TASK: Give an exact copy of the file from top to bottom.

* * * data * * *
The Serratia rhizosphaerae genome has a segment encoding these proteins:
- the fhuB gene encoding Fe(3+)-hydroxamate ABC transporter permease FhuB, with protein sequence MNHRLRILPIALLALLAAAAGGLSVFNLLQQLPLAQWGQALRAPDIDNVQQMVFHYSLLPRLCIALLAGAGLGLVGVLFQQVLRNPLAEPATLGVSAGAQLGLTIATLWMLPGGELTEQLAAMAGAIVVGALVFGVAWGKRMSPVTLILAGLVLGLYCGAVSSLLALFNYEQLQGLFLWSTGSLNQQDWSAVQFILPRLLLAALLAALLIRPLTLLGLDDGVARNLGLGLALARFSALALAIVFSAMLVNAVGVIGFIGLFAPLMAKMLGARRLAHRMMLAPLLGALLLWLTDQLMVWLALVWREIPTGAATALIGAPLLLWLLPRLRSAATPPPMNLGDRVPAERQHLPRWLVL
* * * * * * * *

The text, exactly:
The Serratia rhizosphaerae genome has a segment encoding these proteins:
- the fhuB gene encoding Fe(3+)-hydroxamate ABC transporter permease FhuB, with protein sequence MNHRLRILPIALLALLAAAAGGLSVFNLLQQLPLAQWGQALRAPDIDNVQQMVFHYSLLPRLCIALLAGAGLGLVGVLFQQVLRNPLAEPATLGVSAGAQLGLTIATLWMLPGGELTEQLAAMAGAIVVGALVFGVAWGKRMSPVTLILAGLVLGLYCGAVSSLLALFNYEQLQGLFLWSTGSLNQQDWSAVQFILPRLLLAALLAALLIRPLTLLGLDDGVARNLGLGLALARFSALALAIVFSAMLVNAVGVIGFIGLFAPLMAKMLGARRLAHRMMLAPLLGALLLWLTDQLMVWLALVWREIPTGAATALIGAPLLLWLLPRLRSAATPPPMNLGDRVPAERQHLPRWLVL